The subpoena also gives McGahn until May 7 to hand over documents related to ex-National Security Adviser Michael Flynn discussing sanctions with former Russian Ambassador Sergey Kislyak; Trump's firing of former FBI Director James Comey; and possible pardons for Flynn, Trump's ex-lawyer Michael Cohen, and Trump's former campaign chairman Paul Manafort. Catherine Garcia

5:38 p.m.

Herman Cain here.

Those rumors about why the 2012 GOP presidential candidate dropped out of the running to be President Trump's next Federal Reserve Board nominee? They're not true, and Cain is the "only source you need" to get the real story, he writes in an op-ed for the conservative Western Journal published Monday.

While Cain hadn't even been nominated for a Fed spot, Trump tweeted Monday that his "friend Herman Cain" had "asked me not to nominate him for a seat." It seemed reasonable, seeing as enough Senate Republicans had already said they'd vote against Cain to doom his nomination. There's also the fact that sexual misconduct allegations forced Cain out of the 2012 presidential race, though he has denied those allegations.

But amid these reasonable explanations surrounding Cain's withdrawal, Cain wants to assure you that "Twitter wasn't inside my mind over the course of the past weekend," he wrote in his op-ed. Cain was more worried about divesting from his business interests, cutting his radio show and Fox Business appearances, and taking sizable pay cut in the process, he said.

Of course, Cain "did like the idea of serving on the Fed," he enthusiastically continued. Yet he wondered if he'd "be giving up too much influence to get a little bit of policy impact," Cain wrote — he reaches "close to 4 million people a month" with his "current media activities," after all. And after thinking, praying, and even drafting a now-discarded op-ed about why he wanted to continue pursuing the nomination, Cain ultimately decided to withdraw.

Read Cain's whole blog post — and answer his question of "Did Herman do the right thing?" — at The Western Journal. Kathryn Krawczyk

5:34 p.m.

Sri Lanka's military now has "sweeping" new powers following a series of bombings on Sunday that targeted luxury hotels and churches during Easter services, killing almost 300 people, The Associated Press reports. Officials are blaming a radical Islamist group for the attacks.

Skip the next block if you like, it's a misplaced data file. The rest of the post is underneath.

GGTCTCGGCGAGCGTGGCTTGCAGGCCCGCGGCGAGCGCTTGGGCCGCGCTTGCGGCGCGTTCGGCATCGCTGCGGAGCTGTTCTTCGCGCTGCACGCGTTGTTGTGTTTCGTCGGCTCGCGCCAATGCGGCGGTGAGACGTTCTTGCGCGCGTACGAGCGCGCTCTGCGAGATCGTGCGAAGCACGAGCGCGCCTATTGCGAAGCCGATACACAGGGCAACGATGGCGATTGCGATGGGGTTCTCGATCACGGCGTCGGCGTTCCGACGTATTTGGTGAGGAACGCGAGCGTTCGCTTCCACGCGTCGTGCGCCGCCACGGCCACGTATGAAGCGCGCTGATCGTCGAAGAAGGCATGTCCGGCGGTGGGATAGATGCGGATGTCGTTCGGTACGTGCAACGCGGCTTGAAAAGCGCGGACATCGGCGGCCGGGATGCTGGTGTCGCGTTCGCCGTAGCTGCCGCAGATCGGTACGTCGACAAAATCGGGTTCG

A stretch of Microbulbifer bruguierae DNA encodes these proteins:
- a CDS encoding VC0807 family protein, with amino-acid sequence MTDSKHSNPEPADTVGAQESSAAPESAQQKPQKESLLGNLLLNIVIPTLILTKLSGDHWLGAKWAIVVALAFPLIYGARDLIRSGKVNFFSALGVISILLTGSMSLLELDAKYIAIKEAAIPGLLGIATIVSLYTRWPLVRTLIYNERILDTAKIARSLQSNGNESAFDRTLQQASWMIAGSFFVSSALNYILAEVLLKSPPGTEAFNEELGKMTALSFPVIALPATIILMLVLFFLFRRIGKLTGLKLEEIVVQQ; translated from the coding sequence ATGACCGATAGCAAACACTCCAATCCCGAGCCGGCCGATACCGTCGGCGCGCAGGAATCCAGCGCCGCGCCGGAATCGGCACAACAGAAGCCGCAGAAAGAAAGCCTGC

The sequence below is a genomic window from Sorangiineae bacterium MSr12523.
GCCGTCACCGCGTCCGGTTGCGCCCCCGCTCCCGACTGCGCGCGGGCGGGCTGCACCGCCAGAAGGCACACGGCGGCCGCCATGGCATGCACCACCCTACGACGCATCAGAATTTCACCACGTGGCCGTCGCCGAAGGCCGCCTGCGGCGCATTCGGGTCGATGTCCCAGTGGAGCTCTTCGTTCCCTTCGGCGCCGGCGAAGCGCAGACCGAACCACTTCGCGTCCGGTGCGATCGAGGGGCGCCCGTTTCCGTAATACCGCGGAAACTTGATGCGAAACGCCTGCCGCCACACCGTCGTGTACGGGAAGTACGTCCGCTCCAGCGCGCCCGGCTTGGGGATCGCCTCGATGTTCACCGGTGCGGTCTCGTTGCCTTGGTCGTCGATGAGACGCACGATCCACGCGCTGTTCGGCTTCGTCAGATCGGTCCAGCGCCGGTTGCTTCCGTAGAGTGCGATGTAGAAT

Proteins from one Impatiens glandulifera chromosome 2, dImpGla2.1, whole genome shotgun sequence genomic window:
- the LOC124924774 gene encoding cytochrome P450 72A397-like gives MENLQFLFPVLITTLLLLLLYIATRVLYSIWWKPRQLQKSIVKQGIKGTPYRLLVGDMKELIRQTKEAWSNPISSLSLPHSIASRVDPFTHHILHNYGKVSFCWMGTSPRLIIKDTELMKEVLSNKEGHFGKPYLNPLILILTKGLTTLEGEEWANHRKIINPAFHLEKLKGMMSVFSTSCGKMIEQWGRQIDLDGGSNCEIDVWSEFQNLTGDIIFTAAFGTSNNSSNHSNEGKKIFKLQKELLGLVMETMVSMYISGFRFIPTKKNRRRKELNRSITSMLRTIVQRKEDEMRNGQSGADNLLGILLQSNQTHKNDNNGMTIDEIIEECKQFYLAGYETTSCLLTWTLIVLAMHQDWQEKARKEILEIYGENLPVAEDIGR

Sri Lanka's president, Maithripala Sirisena, granted the military a wider berth to arrest and detain suspects, per AP. The powers were reportedly in place during Sri Lanka's 25-year civil war, but were stripped away after the conflicted ended 10 years ago.

The decision is in line with the government's choice to enact a curfew and block some social media sites, including Facebook, WhatsApp, and Instagram, though the latter reportedly did little to "reassure residents and visitors that the danger had passed."

Prime Minister Ranil Wickremesinghe said he would "vest all necessary powers with the defense forces" to prevent instability and act against those responsible.

A nationwide state of emergency began on Tuesday, along with a national day of mourning. Read more at The Associated Press. Tim O'Donnell

4:48 p.m.

An alarming number of young e-cigarette users don't realize just how much nicotine they're exposed to when vaping, a new study has shown.

Published on Monday in the journal Pediatrics, new research revealed that adolescents were getting a high amount of nicotine even when they thought the products they were using were nicotine-free. The study surveyed more than 500 adolescents, and then performed urine tests on 284 of those, and eventually found that about 40 percent of teens who thought they were using nicotine-free products still tested positive.

While e-cigarettes are thought by some to be healthier than traditional cigarettes, nicotine is no less addictive in a Juul than in a Marlboro. And in many cases, vapers were found to be taking in similar levels of nicotine in their e-cigarettes compared to traditional cigarettes.